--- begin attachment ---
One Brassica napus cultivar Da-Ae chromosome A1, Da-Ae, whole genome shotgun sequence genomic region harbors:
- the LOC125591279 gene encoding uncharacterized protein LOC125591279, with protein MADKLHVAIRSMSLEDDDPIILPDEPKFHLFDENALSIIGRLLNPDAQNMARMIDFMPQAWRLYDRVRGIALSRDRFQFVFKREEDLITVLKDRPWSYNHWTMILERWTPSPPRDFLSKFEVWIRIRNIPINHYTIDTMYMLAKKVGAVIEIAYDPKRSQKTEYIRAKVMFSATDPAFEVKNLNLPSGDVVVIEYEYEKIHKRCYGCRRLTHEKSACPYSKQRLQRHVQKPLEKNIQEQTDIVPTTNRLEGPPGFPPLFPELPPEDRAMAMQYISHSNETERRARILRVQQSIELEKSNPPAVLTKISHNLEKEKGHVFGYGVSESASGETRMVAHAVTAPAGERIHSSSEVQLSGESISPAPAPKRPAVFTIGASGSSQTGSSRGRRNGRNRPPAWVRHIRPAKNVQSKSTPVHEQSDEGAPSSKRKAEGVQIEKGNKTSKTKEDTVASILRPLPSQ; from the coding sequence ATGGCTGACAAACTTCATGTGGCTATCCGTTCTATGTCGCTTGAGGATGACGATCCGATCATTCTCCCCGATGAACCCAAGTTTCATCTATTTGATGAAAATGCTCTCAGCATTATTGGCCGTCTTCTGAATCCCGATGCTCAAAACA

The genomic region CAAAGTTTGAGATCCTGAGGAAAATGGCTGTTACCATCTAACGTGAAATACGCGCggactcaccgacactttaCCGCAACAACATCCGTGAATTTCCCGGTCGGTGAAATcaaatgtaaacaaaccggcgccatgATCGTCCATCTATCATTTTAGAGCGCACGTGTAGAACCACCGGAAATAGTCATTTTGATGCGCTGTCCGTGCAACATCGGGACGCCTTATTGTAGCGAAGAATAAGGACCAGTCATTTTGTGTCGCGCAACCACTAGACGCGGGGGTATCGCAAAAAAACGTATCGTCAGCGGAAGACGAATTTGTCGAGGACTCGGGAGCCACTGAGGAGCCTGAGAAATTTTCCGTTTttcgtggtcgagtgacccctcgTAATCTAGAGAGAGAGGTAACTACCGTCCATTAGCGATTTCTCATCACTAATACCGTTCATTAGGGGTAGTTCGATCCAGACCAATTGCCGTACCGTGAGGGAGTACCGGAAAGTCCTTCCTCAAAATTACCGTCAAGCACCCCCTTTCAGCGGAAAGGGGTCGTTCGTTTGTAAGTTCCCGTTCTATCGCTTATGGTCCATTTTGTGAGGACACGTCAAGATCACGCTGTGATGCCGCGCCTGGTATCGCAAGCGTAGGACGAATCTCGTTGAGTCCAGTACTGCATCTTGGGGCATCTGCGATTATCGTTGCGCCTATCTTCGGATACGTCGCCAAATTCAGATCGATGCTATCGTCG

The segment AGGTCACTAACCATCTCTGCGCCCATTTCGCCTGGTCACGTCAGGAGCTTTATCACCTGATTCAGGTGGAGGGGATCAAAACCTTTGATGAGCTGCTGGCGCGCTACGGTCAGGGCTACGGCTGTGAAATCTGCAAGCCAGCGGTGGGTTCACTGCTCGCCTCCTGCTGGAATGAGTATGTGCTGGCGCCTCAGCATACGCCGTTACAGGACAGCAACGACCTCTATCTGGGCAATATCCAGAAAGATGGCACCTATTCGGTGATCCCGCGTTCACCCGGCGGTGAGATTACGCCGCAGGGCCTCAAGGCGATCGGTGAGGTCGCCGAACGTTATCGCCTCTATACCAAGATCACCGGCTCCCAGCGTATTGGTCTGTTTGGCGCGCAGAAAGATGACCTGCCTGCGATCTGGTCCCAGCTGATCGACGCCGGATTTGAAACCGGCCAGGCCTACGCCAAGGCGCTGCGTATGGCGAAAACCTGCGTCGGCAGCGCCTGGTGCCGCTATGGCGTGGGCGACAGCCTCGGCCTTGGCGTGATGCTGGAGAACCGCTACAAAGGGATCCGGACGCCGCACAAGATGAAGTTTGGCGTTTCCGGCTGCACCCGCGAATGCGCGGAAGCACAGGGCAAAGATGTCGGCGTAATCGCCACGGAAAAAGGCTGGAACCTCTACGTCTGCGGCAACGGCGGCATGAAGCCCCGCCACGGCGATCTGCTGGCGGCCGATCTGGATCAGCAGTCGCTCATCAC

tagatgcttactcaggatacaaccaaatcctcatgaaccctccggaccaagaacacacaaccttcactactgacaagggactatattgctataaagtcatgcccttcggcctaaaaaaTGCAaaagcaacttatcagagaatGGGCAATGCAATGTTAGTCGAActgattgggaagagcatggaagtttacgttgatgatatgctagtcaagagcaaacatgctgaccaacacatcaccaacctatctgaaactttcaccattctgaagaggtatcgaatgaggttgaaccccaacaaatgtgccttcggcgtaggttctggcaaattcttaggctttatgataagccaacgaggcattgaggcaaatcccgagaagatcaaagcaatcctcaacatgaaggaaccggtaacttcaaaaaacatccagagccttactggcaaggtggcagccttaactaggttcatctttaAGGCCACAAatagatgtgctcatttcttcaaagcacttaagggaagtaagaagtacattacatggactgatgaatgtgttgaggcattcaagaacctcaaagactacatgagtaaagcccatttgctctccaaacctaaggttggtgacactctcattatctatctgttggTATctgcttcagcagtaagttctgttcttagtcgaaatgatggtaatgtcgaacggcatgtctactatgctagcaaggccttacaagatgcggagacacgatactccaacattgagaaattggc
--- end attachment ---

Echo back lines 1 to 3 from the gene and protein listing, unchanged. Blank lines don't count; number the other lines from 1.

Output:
One Brassica napus cultivar Da-Ae chromosome A1, Da-Ae, whole genome shotgun sequence genomic region harbors:
- the LOC125591279 gene encoding uncharacterized protein LOC125591279, with protein MADKLHVAIRSMSLEDDDPIILPDEPKFHLFDENALSIIGRLLNPDAQNMARMIDFMPQAWRLYDRVRGIALSRDRFQFVFKREEDLITVLKDRPWSYNHWTMILERWTPSPPRDFLSKFEVWIRIRNIPINHYTIDTMYMLAKKVGAVIEIAYDPKRSQKTEYIRAKVMFSATDPAFEVKNLNLPSGDVVVIEYEYEKIHKRCYGCRRLTHEKSACPYSKQRLQRHVQKPLEKNIQEQTDIVPTTNRLEGPPGFPPLFPELPPEDRAMAMQYISHSNETERRARILRVQQSIELEKSNPPAVLTKISHNLEKEKGHVFGYGVSESASGETRMVAHAVTAPAGERIHSSSEVQLSGESISPAPAPKRPAVFTIGASGSSQTGSSRGRRNGRNRPPAWVRHIRPAKNVQSKSTPVHEQSDEGAPSSKRKAEGVQIEKGNKTSKTKEDTVASILRPLPSQ; from the coding sequence ATGGCTGACAAACTTCATGTGGCTATCCGTTCTATGTCGCTTGAGGATGACGATCCGATCATTCTCCCCGATGAACCCAAGTTTCATCTATTTGATGAAAATGCTCTCAGCATTATTGGCCGTCTTCTGAATCCCGATGCTCAAAACA

The genomic region CAAAGTTTGAGATCCTGAGGAAAATGGCTGTTACCATCTAACGTGAAATACGCGCggactcaccgacactttaCCGCAACAACATCCGTGAATTTCCCGGTCGGTGAAATcaaatgtaaacaaaccggcgccatgATCGTCCATCTATCATTTTAGAGCGCACGTGTAGAACCACCGGAAATAGTCATTTTGATGCGCTGTCCGTGCAACATCGGGACGCCTTATTGTAGCGAAGAATAAGGACCAGTCATTTTGTGTCGCGCAACCACTAGACGCGGGGGTATCGCAAAAAAACGTATCGTCAGCGGAAGACGAATTTGTCGAGGACTCGGGAGCCACTGAGGAGCCTGAGAAATTTTCCGTTTttcgtggtcgagtgacccctcgTAATCTAGAGAGAGAGGTAACTACCGTCCATTAGCGATTTCTCATCACTAATACCGTTCATTAGGGGTAGTTCGATCCAGACCAATTGCCGTACCGTGAGGGAGTACCGGAAAGTCCTTCCTCAAAATTACCGTCAAGCACCCCCTTTCAGCGGAAAGGGGTCGTTCGTTTGTAAGTTCCCGTTCTATCGCTTATGGTCCATTTTGTGAGGACACGTCAAGATCACGCTGTGATGCCGCGCCTGGTATCGCAAGCGTAGGACGAATCTCGTTGAGTCCAGTACTGCATCTTGGGGCATCTGCGATTATCGTTGCGCCTATCTTCGGATACGTCGCCAAATTCAGATCGATGCTATCGTCG